Certain risk factors can increase your chances of having a stroke. If you have identified personal risk factors, work with your healthcare provider to reduce your personal risk. Prevent stroke happening to you or others by following these guidelines:
Identify. Review the risk factors and identify your personal risk.
Reduce your risk factors. Work to reduce your stroke risk through lifestyle changes and if necessary medication.
Recognize and Respond. Learn to recognize the signs and symptoms of a stroke by memorizing FAST. Respond to the first sight of stroke and help save lives.
National Stroke Association’s AFib-Stroke Connection aims to raise awareness about the association between atrial fibrillation (AFib) and the increased risk of stroke by providing educational resources to people with AFib, caregivers and healthcare practitioners.
Lifestyle Risk Factors
Eating habits, physical activity, smoking and drinking are examples of lifestyle stroke risk factors. Lifestyle risk factors are habits or behaviors people choose to engage in. If changed, they can directly affect some medical risk factors by improving them.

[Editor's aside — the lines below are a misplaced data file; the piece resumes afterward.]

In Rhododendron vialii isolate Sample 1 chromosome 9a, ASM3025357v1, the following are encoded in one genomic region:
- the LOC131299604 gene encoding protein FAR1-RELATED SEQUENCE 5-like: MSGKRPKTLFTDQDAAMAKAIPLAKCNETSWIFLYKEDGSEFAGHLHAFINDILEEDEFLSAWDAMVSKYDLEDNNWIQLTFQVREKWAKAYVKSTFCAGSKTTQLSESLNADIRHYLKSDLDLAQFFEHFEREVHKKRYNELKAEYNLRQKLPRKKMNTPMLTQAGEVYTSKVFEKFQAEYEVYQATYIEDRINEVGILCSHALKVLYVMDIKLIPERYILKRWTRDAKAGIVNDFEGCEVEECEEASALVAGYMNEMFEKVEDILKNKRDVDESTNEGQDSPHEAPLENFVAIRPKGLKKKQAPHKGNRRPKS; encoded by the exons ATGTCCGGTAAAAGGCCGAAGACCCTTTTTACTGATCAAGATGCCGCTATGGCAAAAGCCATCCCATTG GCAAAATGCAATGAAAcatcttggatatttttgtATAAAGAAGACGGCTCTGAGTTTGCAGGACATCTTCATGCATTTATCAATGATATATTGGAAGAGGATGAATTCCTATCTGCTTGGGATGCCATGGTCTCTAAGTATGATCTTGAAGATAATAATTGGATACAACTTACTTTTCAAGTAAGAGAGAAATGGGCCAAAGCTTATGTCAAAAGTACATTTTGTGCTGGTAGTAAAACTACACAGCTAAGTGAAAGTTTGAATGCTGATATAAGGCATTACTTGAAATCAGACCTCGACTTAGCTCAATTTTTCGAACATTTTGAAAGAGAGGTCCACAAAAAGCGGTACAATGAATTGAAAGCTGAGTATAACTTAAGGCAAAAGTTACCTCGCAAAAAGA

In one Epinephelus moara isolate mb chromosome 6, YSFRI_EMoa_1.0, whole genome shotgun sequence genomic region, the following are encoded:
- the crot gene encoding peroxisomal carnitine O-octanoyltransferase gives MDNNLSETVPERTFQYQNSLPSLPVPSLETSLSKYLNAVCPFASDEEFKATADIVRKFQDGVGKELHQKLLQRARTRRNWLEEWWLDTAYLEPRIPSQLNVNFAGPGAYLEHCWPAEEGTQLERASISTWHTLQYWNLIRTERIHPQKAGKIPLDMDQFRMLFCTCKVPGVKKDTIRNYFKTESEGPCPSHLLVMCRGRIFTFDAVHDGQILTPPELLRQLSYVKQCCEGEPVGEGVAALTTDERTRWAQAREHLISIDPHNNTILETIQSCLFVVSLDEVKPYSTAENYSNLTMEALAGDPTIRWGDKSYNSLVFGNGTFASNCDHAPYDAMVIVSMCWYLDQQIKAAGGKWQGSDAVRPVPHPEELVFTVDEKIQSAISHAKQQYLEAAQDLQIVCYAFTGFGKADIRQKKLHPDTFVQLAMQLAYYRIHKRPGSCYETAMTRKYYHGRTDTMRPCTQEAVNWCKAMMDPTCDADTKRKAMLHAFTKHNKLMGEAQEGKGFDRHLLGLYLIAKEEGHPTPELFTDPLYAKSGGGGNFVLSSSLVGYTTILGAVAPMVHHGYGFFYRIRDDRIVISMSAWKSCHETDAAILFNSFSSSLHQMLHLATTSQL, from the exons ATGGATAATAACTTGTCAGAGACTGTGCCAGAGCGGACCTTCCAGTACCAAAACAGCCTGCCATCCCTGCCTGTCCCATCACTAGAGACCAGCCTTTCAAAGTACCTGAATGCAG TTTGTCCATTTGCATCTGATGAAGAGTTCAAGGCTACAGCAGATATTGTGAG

Medical Risk Factors
High blood pressure, atrial fibrillation (AFib), high cholesterol, diabetes and circulation problems are all or medical risk factors for stroke and can be controlled. Learn more about identifying and treating these medical risk factors.
Uncontrollable Risk Factors
Some risk factors for stroke are simply not controllable. Learn more about the age, gender, ethnicity, and other factors that are most at risk for stroke.